May 2008
Volume 49, Issue 13
Free
ARVO Annual Meeting Abstract  |   May 2008
25-Gauge Vitrectomy for Retained Lens Fragments
Author Affiliations & Notes
  • M. Giganti
    Georgetown Univ/Washington Hosp Ctr, Washington, Dist. of Columbia
  • G. J. Ko
    Washington Hospital Center/Retina Group of Washington, Washington, Dist. of Columbia
  • D. M. Berinstein
    Retina Group of Washington, Washington, Dist. of Columbia
  • Footnotes
    Commercial Relationships  M. Giganti, None; G.J. Ko, None; D.M. Berinstein, None.
  • Footnotes
    Support  None.
Investigative Ophthalmology & Visual Science May 2008, Vol.49, 5980. doi:https://doi.org/
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    • Get Citation

      M. Giganti, G. J. Ko, D. M. Berinstein; 25-Gauge Vitrectomy for Retained Lens Fragments. Invest. Ophthalmol. Vis. Sci. 2008;49(13):5980. doi: https://doi.org/.

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      © ARVO (1962-2015); The Authors (2016-present)

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Abstract

Purpose: : To compare outcomes and complications of pars plana lensectomy done with 25-gauge vitrectomy vs 20-gauge vitrectomy instrumentation.

Methods: : Retrospective cohort study of 73 consecutive patients of a large, private retina subspecialty practice in Washington, DC, treated in 2006 for retained lens fragments, with either 25-gauge or 20-gauge vitrectomies. 25-gauge cases most often involved use of a 20-gauge fragmatome after enlarging one sclerotomy. All patients were referred by general ophthalmologists after cataract surgery. At least 2 post-operative visits at the retina practice were required for inclusion; patients were excluded for prior history of significant visual loss unrelated to cataract. The cases represent the work of 12 surgeons, and 6 of them had cases in both categories. Choice of 25-gauge vs 20-gauge was by surgeon’s preference. Data collected included age, interval from cataract extraction to PPV, visual acuity at presentation and after vitrectomy, and intra-operative or post-operative complications such as wound leaks, prolapsed tissue, hypotony, endophthalmitis, RD, and suprachoroidal hemorrhage. All Snellen VA were converted to a logMAR score before comparison; the T-test was applied, and P values calculated to compare subsets of patients treated with 25-gauge and 20-gauge PPV.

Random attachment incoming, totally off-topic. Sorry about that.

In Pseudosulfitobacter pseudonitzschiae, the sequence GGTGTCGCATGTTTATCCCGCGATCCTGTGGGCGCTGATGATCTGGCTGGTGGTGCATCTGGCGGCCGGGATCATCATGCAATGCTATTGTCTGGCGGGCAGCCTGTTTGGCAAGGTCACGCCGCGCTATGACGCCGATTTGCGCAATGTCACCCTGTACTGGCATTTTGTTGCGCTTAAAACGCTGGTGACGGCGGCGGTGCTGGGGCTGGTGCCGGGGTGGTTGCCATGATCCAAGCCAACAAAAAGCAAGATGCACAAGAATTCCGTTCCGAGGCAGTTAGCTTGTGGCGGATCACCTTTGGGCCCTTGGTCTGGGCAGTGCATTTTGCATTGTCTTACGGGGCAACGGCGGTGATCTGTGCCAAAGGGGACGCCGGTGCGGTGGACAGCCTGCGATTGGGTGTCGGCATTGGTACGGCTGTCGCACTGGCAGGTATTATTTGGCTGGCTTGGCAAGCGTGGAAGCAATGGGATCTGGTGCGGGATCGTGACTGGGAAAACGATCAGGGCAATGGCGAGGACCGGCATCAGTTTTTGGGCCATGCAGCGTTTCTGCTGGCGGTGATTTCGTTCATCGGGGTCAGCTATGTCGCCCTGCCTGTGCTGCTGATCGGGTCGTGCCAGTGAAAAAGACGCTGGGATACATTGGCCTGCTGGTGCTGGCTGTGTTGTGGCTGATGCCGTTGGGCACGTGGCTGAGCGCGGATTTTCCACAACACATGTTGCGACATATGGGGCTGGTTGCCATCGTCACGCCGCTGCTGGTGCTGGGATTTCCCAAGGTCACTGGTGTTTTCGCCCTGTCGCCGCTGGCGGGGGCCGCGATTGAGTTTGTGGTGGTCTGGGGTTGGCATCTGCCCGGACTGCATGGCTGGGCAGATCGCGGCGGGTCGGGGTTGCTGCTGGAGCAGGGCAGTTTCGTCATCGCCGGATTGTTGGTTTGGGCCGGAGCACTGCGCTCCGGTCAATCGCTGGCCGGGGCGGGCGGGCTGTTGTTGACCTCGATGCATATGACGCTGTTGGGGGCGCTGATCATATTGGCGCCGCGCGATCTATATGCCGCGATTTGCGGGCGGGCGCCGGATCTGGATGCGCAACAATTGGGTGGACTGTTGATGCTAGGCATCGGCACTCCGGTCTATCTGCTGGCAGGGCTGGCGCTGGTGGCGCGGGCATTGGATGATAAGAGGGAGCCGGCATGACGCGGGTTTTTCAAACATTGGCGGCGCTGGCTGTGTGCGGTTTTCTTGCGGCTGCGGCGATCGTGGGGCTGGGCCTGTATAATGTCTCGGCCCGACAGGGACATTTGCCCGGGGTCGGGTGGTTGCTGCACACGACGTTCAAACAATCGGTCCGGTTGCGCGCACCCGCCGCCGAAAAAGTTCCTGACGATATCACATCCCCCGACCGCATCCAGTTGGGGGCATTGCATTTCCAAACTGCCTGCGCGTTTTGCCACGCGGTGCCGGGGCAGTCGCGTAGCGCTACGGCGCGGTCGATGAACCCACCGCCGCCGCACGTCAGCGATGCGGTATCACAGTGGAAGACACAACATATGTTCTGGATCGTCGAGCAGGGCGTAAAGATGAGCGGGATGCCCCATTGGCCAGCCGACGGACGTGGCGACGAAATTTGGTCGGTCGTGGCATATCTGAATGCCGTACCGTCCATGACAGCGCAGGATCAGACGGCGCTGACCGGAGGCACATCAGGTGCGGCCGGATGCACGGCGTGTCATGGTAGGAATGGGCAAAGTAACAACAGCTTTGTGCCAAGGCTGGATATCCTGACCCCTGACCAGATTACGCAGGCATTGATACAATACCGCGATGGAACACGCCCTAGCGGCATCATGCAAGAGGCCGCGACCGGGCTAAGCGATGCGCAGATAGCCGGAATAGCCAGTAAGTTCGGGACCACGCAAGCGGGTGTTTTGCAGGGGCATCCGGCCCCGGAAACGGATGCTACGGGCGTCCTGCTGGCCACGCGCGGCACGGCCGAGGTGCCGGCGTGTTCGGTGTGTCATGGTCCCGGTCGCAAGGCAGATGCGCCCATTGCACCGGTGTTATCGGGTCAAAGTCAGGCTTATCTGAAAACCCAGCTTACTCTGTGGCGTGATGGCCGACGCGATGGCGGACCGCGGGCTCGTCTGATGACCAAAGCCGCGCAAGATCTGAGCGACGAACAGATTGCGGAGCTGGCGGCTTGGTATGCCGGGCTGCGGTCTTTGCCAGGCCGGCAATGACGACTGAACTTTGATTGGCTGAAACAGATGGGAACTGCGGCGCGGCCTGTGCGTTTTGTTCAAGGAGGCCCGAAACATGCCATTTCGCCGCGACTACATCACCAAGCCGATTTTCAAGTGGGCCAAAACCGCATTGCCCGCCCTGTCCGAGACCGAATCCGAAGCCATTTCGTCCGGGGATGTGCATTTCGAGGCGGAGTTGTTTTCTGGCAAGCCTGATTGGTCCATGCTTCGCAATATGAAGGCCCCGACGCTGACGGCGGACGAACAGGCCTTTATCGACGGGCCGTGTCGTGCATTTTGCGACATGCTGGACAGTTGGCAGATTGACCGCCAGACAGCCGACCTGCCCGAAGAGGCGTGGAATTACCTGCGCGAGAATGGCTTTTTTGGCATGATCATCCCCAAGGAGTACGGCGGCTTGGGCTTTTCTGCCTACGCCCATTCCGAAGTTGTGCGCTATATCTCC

Results: : Average visual acuity at presentation was 20/400 for both 25-gauge and 20-gauge groups. Median interval from CE to PPV was 1 day and 2 days, respectively. Mean final visual acuity was 20/30 and 20/36, respectively. The difference was not statistically significant. No incidents of post-operative hypotony or endophthalmitis occurred. Two patients had choroidal hemorrhage noted intraoperatively, one from each group, with very poor outcome for the patient from the 25-gauge group. It was not possible to determine whether this complication was due to the vitrectomy or already existed at the time of PPV. Retinal breaks or RD were noted and treated intraoperatively in 4 patients; no patients developed new retinal breaks or RD after PPV. Two patients in each group developed CME; one in each group resolved quickly after STKI/IVKI administration.

Keywords: vitreoretinal surgery 
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